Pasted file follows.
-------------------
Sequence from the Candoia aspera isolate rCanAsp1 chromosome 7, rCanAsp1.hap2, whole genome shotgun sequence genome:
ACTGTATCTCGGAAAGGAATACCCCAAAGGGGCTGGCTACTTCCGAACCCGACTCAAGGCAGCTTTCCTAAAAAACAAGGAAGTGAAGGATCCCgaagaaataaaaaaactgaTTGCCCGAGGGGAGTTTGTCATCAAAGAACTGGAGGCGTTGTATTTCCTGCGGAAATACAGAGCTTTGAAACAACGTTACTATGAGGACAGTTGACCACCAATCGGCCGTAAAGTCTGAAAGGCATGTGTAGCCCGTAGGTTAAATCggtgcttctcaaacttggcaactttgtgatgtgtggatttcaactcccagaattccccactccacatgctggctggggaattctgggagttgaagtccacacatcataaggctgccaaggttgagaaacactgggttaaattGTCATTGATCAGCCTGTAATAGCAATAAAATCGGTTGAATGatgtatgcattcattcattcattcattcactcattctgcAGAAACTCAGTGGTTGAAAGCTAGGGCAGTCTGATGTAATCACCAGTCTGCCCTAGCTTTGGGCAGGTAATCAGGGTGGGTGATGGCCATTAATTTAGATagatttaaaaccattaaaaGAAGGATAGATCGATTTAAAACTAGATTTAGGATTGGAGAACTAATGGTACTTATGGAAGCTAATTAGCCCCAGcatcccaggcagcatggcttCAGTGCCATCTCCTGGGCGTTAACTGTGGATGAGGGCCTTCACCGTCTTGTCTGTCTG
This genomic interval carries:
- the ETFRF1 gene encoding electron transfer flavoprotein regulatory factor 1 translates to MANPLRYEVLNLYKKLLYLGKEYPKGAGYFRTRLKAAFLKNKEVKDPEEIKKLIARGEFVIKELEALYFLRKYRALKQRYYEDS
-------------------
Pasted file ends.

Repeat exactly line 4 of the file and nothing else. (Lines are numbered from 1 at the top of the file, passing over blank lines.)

- the ETFRF1 gene encoding electron transfer flavoprotein regulatory factor 1 translates to MANPLRYEVLNLYKKLLYLGKEYPKGAGYFRTRLKAAFLKNKEVKDPEEIKKLIARGEFVIKELEALYFLRKYRALKQRYYEDS